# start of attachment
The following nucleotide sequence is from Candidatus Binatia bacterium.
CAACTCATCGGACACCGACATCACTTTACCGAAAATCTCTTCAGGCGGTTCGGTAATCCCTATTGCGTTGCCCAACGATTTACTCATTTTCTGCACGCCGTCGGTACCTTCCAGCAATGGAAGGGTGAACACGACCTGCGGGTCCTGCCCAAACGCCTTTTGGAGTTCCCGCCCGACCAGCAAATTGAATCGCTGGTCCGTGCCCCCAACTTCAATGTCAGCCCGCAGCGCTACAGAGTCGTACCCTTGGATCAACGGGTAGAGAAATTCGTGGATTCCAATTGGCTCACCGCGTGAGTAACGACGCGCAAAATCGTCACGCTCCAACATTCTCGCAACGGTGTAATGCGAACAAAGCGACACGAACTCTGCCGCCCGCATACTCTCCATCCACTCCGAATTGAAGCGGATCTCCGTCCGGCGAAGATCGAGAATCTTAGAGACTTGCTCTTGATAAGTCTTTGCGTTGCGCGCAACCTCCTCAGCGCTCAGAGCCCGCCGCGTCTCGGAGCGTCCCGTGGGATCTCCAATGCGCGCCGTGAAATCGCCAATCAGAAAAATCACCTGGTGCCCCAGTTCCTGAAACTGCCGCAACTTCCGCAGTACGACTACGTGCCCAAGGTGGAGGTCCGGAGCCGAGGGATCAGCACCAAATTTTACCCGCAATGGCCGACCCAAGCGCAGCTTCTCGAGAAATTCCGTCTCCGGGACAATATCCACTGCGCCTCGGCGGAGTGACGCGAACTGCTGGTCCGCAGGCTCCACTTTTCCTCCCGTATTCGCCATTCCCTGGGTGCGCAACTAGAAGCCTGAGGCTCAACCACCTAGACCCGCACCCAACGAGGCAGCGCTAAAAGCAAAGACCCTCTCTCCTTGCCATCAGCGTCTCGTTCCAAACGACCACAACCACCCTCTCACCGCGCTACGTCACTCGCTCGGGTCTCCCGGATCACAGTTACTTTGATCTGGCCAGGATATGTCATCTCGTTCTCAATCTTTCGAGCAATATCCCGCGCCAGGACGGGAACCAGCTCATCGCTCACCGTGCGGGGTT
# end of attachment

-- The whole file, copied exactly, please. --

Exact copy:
The following nucleotide sequence is from Candidatus Binatia bacterium.
CAACTCATCGGACACCGACATCACTTTACCGAAAATCTCTTCAGGCGGTTCGGTAATCCCTATTGCGTTGCCCAACGATTTACTCATTTTCTGCACGCCGTCGGTACCTTCCAGCAATGGAAGGGTGAACACGACCTGCGGGTCCTGCCCAAACGCCTTTTGGAGTTCCCGCCCGACCAGCAAATTGAATCGCTGGTCCGTGCCCCCAACTTCAATGTCAGCCCGCAGCGCTACAGAGTCGTACCCTTGGATCAACGGGTAGAGAAATTCGTGGATTCCAATTGGCTCACCGCGTGAGTAACGACGCGCAAAATCGTCACGCTCCAACATTCTCGCAACGGTGTAATGCGAACAAAGCGACACGAACTCTGCCGCCCGCATACTCTCCATCCACTCCGAATTGAAGCGGATCTCCGTCCGGCGAAGATCGAGAATCTTAGAGACTTGCTCTTGATAAGTCTTTGCGTTGCGCGCAACCTCCTCAGCGCTCAGAGCCCGCCGCGTCTCGGAGCGTCCCGTGGGATCTCCAATGCGCGCCGTGAAATCGCCAATCAGAAAAATCACCTGGTGCCCCAGTTCCTGAAACTGCCGCAACTTCCGCAGTACGACTACGTGCCCAAGGTGGAGGTCCGGAGCCGAGGGATCAGCACCAAATTTTACCCGCAATGGCCGACCCAAGCGCAGCTTCTCGAGAAATTCCGTCTCCGGGACAATATCCACTGCGCCTCGGCGGAGTGACGCGAACTGCTGGTCCGCAGGCTCCACTTTTCCTCCCGTATTCGCCATTCCCTGGGTGCGCAACTAGAAGCCTGAGGCTCAACCACCTAGACCCGCACCCAACGAGGCAGCGCTAAAAGCAAAGACCCTCTCTCCTTGCCATCAGCGTCTCGTTCCAAACGACCACAACCACCCTCTCACCGCGCTACGTCACTCGCTCGGGTCTCCCGGATCACAGTTACTTTGATCTGGCCAGGATATGTCATCTCGTTCTCAATCTTTCGAGCAATATCCCGCGCCAGGACGGGAACCAGCTCATCGCTCACCGTGCGGGGTT